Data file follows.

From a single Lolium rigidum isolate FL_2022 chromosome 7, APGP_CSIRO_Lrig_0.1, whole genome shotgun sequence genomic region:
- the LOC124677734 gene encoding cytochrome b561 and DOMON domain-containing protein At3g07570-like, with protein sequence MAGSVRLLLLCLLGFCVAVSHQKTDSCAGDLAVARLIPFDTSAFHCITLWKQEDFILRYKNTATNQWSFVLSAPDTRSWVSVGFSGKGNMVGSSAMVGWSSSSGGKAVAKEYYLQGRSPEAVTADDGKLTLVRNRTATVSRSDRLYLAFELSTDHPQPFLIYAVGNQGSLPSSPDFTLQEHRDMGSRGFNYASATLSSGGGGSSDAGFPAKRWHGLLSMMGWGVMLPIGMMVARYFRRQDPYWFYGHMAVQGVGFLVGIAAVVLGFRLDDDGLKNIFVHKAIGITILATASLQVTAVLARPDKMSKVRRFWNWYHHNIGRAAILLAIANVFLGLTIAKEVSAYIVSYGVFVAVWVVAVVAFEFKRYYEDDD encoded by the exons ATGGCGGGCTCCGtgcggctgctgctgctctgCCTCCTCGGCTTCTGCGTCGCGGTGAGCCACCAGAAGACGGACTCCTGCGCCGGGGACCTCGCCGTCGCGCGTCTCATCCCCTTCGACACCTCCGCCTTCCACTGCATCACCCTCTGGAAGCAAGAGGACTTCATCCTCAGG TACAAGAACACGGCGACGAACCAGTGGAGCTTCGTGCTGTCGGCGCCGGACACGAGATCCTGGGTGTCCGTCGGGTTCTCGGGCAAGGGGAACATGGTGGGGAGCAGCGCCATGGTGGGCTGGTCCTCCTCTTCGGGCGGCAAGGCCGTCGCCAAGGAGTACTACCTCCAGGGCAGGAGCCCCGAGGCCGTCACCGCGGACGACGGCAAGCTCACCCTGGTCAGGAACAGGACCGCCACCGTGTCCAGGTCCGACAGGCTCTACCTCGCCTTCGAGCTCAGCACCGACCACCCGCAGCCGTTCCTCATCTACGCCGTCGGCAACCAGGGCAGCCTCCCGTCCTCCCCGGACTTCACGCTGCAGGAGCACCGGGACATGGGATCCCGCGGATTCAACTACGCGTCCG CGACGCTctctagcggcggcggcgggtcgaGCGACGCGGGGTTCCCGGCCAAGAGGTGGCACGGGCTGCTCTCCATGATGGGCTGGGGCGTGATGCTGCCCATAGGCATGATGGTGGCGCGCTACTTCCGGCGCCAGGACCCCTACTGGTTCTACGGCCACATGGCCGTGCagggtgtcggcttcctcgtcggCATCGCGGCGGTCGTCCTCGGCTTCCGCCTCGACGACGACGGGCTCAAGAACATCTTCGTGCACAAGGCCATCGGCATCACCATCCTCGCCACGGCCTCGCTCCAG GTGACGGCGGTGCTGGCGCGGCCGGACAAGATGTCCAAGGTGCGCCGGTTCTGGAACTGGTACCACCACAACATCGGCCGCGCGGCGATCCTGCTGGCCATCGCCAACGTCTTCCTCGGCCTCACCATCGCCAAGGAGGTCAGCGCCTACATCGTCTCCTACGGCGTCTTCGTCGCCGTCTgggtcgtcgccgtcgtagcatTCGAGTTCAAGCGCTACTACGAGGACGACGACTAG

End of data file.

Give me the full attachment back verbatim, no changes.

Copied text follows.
From a single Lolium rigidum isolate FL_2022 chromosome 7, APGP_CSIRO_Lrig_0.1, whole genome shotgun sequence genomic region:
- the LOC124677734 gene encoding cytochrome b561 and DOMON domain-containing protein At3g07570-like, with protein sequence MAGSVRLLLLCLLGFCVAVSHQKTDSCAGDLAVARLIPFDTSAFHCITLWKQEDFILRYKNTATNQWSFVLSAPDTRSWVSVGFSGKGNMVGSSAMVGWSSSSGGKAVAKEYYLQGRSPEAVTADDGKLTLVRNRTATVSRSDRLYLAFELSTDHPQPFLIYAVGNQGSLPSSPDFTLQEHRDMGSRGFNYASATLSSGGGGSSDAGFPAKRWHGLLSMMGWGVMLPIGMMVARYFRRQDPYWFYGHMAVQGVGFLVGIAAVVLGFRLDDDGLKNIFVHKAIGITILATASLQVTAVLARPDKMSKVRRFWNWYHHNIGRAAILLAIANVFLGLTIAKEVSAYIVSYGVFVAVWVVAVVAFEFKRYYEDDD encoded by the exons ATGGCGGGCTCCGtgcggctgctgctgctctgCCTCCTCGGCTTCTGCGTCGCGGTGAGCCACCAGAAGACGGACTCCTGCGCCGGGGACCTCGCCGTCGCGCGTCTCATCCCCTTCGACACCTCCGCCTTCCACTGCATCACCCTCTGGAAGCAAGAGGACTTCATCCTCAGG TACAAGAACACGGCGACGAACCAGTGGAGCTTCGTGCTGTCGGCGCCGGACACGAGATCCTGGGTGTCCGTCGGGTTCTCGGGCAAGGGGAACATGGTGGGGAGCAGCGCCATGGTGGGCTGGTCCTCCTCTTCGGGCGGCAAGGCCGTCGCCAAGGAGTACTACCTCCAGGGCAGGAGCCCCGAGGCCGTCACCGCGGACGACGGCAAGCTCACCCTGGTCAGGAACAGGACCGCCACCGTGTCCAGGTCCGACAGGCTCTACCTCGCCTTCGAGCTCAGCACCGACCACCCGCAGCCGTTCCTCATCTACGCCGTCGGCAACCAGGGCAGCCTCCCGTCCTCCCCGGACTTCACGCTGCAGGAGCACCGGGACATGGGATCCCGCGGATTCAACTACGCGTCCG CGACGCTctctagcggcggcggcgggtcgaGCGACGCGGGGTTCCCGGCCAAGAGGTGGCACGGGCTGCTCTCCATGATGGGCTGGGGCGTGATGCTGCCCATAGGCATGATGGTGGCGCGCTACTTCCGGCGCCAGGACCCCTACTGGTTCTACGGCCACATGGCCGTGCagggtgtcggcttcctcgtcggCATCGCGGCGGTCGTCCTCGGCTTCCGCCTCGACGACGACGGGCTCAAGAACATCTTCGTGCACAAGGCCATCGGCATCACCATCCTCGCCACGGCCTCGCTCCAG GTGACGGCGGTGCTGGCGCGGCCGGACAAGATGTCCAAGGTGCGCCGGTTCTGGAACTGGTACCACCACAACATCGGCCGCGCGGCGATCCTGCTGGCCATCGCCAACGTCTTCCTCGGCCTCACCATCGCCAAGGAGGTCAGCGCCTACATCGTCTCCTACGGCGTCTTCGTCGCCGTCTgggtcgtcgccgtcgtagcatTCGAGTTCAAGCGCTACTACGAGGACGACGACTAG